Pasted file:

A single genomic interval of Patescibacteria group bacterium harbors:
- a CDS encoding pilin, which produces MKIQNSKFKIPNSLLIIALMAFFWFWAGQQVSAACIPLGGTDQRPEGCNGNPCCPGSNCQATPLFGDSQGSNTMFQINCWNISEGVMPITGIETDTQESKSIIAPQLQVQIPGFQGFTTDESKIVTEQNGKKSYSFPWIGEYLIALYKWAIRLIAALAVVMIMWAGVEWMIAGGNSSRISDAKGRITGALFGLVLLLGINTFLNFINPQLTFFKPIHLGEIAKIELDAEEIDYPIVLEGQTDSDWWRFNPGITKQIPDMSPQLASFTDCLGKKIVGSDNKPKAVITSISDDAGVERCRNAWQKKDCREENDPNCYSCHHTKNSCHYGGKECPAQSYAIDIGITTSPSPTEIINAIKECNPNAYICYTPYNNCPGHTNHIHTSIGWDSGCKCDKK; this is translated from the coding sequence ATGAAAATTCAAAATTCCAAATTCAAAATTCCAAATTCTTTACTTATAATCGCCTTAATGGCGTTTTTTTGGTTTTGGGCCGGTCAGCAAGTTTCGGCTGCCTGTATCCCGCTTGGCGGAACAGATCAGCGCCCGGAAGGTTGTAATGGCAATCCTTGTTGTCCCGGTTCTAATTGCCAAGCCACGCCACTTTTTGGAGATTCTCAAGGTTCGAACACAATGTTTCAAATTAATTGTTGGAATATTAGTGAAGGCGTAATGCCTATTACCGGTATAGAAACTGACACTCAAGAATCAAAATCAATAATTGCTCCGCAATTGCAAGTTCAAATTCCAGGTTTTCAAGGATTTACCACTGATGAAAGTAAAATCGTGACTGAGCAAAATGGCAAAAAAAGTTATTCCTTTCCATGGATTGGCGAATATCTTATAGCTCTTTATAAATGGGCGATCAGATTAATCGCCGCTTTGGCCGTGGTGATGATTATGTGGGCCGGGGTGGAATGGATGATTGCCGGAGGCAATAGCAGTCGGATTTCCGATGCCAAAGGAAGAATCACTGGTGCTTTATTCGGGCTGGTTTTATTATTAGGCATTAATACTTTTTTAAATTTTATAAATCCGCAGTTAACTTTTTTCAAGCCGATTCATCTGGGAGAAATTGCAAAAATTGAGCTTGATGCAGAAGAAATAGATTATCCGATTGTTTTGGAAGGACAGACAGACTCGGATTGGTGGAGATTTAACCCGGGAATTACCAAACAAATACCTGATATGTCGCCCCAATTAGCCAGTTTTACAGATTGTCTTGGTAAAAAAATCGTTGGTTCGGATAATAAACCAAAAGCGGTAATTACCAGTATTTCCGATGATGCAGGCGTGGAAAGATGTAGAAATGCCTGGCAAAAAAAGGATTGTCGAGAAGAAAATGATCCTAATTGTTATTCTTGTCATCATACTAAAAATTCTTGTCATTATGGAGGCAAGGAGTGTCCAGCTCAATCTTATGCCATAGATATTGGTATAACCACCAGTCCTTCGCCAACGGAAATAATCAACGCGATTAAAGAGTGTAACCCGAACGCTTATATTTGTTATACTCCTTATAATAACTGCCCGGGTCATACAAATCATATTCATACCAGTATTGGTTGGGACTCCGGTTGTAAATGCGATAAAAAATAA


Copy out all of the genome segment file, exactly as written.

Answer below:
A single genomic interval of Patescibacteria group bacterium harbors:
- a CDS encoding pilin, which produces MKIQNSKFKIPNSLLIIALMAFFWFWAGQQVSAACIPLGGTDQRPEGCNGNPCCPGSNCQATPLFGDSQGSNTMFQINCWNISEGVMPITGIETDTQESKSIIAPQLQVQIPGFQGFTTDESKIVTEQNGKKSYSFPWIGEYLIALYKWAIRLIAALAVVMIMWAGVEWMIAGGNSSRISDAKGRITGALFGLVLLLGINTFLNFINPQLTFFKPIHLGEIAKIELDAEEIDYPIVLEGQTDSDWWRFNPGITKQIPDMSPQLASFTDCLGKKIVGSDNKPKAVITSISDDAGVERCRNAWQKKDCREENDPNCYSCHHTKNSCHYGGKECPAQSYAIDIGITTSPSPTEIINAIKECNPNAYICYTPYNNCPGHTNHIHTSIGWDSGCKCDKK; this is translated from the coding sequence ATGAAAATTCAAAATTCCAAATTCAAAATTCCAAATTCTTTACTTATAATCGCCTTAATGGCGTTTTTTTGGTTTTGGGCCGGTCAGCAAGTTTCGGCTGCCTGTATCCCGCTTGGCGGAACAGATCAGCGCCCGGAAGGTTGTAATGGCAATCCTTGTTGTCCCGGTTCTAATTGCCAAGCCACGCCACTTTTTGGAGATTCTCAAGGTTCGAACACAATGTTTCAAATTAATTGTTGGAATATTAGTGAAGGCGTAATGCCTATTACCGGTATAGAAACTGACACTCAAGAATCAAAATCAATAATTGCTCCGCAATTGCAAGTTCAAATTCCAGGTTTTCAAGGATTTACCACTGATGAAAGTAAAATCGTGACTGAGCAAAATGGCAAAAAAAGTTATTCCTTTCCATGGATTGGCGAATATCTTATAGCTCTTTATAAATGGGCGATCAGATTAATCGCCGCTTTGGCCGTGGTGATGATTATGTGGGCCGGGGTGGAATGGATGATTGCCGGAGGCAATAGCAGTCGGATTTCCGATGCCAAAGGAAGAATCACTGGTGCTTTATTCGGGCTGGTTTTATTATTAGGCATTAATACTTTTTTAAATTTTATAAATCCGCAGTTAACTTTTTTCAAGCCGATTCATCTGGGAGAAATTGCAAAAATTGAGCTTGATGCAGAAGAAATAGATTATCCGATTGTTTTGGAAGGACAGACAGACTCGGATTGGTGGAGATTTAACCCGGGAATTACCAAACAAATACCTGATATGTCGCCCCAATTAGCCAGTTTTACAGATTGTCTTGGTAAAAAAATCGTTGGTTCGGATAATAAACCAAAAGCGGTAATTACCAGTATTTCCGATGATGCAGGCGTGGAAAGATGTAGAAATGCCTGGCAAAAAAAGGATTGTCGAGAAGAAAATGATCCTAATTGTTATTCTTGTCATCATACTAAAAATTCTTGTCATTATGGAGGCAAGGAGTGTCCAGCTCAATCTTATGCCATAGATATTGGTATAACCACCAGTCCTTCGCCAACGGAAATAATCAACGCGATTAAAGAGTGTAACCCGAACGCTTATATTTGTTATACTCCTTATAATAACTGCCCGGGTCATACAAATCATATTCATACCAGTATTGGTTGGGACTCCGGTTGTAAATGCGATAAAAAATAA